Baby Boomers: The “So What?” Factor
Many times a person will allow their challenges or shortcomings to keep them from succeeding or enjoying a truly fulfilling life. We have the choice to allow ourselves what we want or not. The following article shows us how to overcome using excuses to avoid going after whatever our heart desires.
The “So What?” Factor – By Timothy J. Morris
If it is truth you seek, you have come to the right place. I am about to let you in on a vital secret that will revolutionize your way of seeing yourself and the world around you if only you can grasp it and apply it. First, though, let me ask you to use your imagination. In your mind, go to the break room of any modern company. Or, if that’s not where you are, it could also be a school cafeteria or a family kitchen or anywhere else people may gather and talk to one another. Are you there? Can you hear the people talking? Here is what some of them might be saying.
You will hear people grumbling and complaining and making excuses for why they can’t ever seem to get anywhere in business or their personal lives. They’ll say things like, “I had a bad childhood.” My parents didn’t believe in me.” “I didn’t finish my education.” “I’m too fat (or too thin, or too tall, or too short, etc.).” “I’m getting old and I can’t see or hear very well anymore.” “I never learned how to spell words correctly.” “I’m poor in math.” “I’m too sick. I can’t learn.” Does any of this sound familiar?
Maybe you’ve heard the ever popular, “The boss doesn’t like me.” “I never get a break.” “Joe (or Sally or Bill or Whoever) always gets the good assignments.” “I have worked here for years and never gotten what I deserve.” I just never get the breaks that guy does.” “I’m just going to quit, and then they’ll be sorry.” Don’t these excuses sound childish like the classic one from our school days, “The dog ate my homework.”?
So, truth seekers, here is the first nugget you can carry away from this, and it may startle some of you. Before you dismiss all of the statements you have just read as the excuses of a bunch of whining cry-babies, many times the person who is saying them is only stating facts.
You see, it is often true that others get something you think you deserve more, and it is true that other people have an advantage that you don’t now have. It is also true that all of us have limitations of one kind or another. It may be some kind of physical problem, or it may be the social or economic standing we were born into. It may be that your parents did not treat you right as a child. Moreover, it’s true that there are times that you really are better than the guy who got the promotion or the plum assignment. Here, then, is the second nugget of horrible, naked truth. Life just isn’t fair – deal with it!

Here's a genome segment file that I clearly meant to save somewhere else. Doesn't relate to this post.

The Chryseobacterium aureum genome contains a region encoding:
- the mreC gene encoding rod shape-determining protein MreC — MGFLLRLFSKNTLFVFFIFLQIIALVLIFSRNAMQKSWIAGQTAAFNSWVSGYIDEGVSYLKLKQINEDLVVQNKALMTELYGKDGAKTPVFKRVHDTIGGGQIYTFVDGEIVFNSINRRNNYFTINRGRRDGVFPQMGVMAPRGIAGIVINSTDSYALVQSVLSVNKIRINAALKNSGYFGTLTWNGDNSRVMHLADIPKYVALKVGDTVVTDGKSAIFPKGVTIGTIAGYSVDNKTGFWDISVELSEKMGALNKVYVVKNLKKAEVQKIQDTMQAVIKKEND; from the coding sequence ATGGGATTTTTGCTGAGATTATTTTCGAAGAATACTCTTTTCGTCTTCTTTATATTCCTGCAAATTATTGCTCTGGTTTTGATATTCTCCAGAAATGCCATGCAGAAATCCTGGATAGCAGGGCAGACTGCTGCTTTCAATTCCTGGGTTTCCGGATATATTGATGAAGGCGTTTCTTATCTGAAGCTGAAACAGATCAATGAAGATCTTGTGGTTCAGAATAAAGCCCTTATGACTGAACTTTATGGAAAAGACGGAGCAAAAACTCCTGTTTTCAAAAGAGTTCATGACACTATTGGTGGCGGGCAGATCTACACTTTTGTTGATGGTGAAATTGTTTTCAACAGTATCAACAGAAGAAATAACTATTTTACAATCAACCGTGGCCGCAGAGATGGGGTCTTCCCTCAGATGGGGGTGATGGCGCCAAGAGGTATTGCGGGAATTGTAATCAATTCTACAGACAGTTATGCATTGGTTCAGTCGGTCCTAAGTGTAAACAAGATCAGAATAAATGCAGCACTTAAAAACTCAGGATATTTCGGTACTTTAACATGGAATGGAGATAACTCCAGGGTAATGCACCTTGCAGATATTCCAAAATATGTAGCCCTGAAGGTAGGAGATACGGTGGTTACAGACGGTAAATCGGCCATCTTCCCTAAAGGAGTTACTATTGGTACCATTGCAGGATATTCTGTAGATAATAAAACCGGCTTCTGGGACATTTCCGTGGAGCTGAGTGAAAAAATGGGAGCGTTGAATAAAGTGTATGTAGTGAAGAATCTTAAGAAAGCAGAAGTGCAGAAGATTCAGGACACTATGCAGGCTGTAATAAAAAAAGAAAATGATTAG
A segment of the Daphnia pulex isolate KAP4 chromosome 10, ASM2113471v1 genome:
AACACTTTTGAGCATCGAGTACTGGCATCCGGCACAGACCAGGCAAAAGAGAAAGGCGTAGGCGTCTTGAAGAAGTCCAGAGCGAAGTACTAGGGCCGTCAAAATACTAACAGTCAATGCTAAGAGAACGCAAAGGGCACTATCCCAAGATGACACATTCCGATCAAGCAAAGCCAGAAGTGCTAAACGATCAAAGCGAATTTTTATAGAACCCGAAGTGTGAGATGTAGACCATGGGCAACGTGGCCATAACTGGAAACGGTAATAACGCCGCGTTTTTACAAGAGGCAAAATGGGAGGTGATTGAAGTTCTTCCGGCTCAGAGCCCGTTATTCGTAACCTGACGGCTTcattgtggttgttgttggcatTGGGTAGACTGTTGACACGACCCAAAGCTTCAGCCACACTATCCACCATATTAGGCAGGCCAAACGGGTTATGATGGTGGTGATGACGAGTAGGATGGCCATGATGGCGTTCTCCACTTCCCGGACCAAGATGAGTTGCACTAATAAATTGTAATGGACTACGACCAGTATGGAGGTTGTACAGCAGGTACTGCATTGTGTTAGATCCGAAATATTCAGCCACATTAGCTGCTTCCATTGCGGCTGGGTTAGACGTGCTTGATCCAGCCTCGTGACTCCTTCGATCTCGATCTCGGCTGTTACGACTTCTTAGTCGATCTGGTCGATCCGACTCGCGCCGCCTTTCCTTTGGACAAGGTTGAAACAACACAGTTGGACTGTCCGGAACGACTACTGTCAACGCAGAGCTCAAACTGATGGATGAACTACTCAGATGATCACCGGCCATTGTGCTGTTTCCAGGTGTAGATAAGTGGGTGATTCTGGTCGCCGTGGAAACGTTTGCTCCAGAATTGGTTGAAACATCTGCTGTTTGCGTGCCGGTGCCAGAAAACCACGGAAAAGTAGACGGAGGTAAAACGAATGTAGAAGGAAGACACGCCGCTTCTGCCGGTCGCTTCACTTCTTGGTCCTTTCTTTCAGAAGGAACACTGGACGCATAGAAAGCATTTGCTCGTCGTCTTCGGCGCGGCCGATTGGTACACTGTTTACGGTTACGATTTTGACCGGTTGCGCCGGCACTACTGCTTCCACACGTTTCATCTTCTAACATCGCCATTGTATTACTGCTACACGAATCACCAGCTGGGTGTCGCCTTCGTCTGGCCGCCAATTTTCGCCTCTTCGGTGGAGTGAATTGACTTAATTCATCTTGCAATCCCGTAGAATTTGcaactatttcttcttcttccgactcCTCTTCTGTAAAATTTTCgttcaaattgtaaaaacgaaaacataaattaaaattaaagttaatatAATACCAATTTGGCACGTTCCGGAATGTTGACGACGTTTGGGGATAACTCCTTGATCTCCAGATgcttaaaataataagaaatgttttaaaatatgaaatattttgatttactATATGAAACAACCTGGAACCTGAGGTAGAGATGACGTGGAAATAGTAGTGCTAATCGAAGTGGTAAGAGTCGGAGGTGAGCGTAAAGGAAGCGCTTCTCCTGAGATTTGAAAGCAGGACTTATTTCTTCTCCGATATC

That’s the situation. Everyone has some kind of handicap, limitation, or challenge, and some of them are very serious. The question is not do you have one, but what do you do about it? As I see it, there are two or three possibilities.
First, the most common response is to make excuses for whatever it is that limits you. By doing this you are saying that your problem is someone else’s fault or at least out of your control. However, if you do that, you are defeated before you start. You are saying that your limitation defines you. You are it and it is you. If you think like that, you’re done for. No success can come your way as long as you believe this.
Second, you can deny it. “People are just making this up about me. I don’t have a problem; everybody else does.” This kind of thinking has a fatal flaw. Thinking like that puts you in an arrogant position that is not sustainable because denying that your hardship, insecurities or challenges are real is the same thing as denying that your arm or leg is real because the challenges are just as much a part of you as an arm or leg or any other part of your body. So, if you can’t deny your limitation, and you can’t make excuses for it, what can you do?
There is an alternative. Do you remember that I mentioned a vital secret that I would tell you about? Here it is. I call it the “So What” Factor. I’ll illustrate what I mean in this short speech. Say to yourself, “Yes I know. You’re right. I am _____________. (Fill in the blank with whatever your challenge, handicap, insecurity, hang up, or whatever is.) I’m not going to deny it. That’s just who I am. But, you know, so what? I’m not going to let that control me or define me anymore. It’s a part of me, but so what? It’s not all I am. There are a lot of things I can do very well. I am going to major on those things and use them to succeed, and if someone doesn’t like me that way, it’s their problem, not mine.”
Testimonial time: This is a lesson I had to learn myself. Before I could find any success in life or in business, this is the place I had to come to. Like many others, I have physical and developmental challenges. When I was a child, I had a stroke, and it affected all the rest of my life. For a long time I used it as an excuse, but finally, I had to say “So what?” and go on. I can’t describe the difference that has made, and I promise you that if you can get to that place and start living life in that kind of reality, it will be truly liberating and a life changing experience. Now you know the secret. Do you have problems, issues, insecurities? So what? That’s not all there is to you. Use what you have left to succeed anyway. That is the way to a free and fulfilling life.
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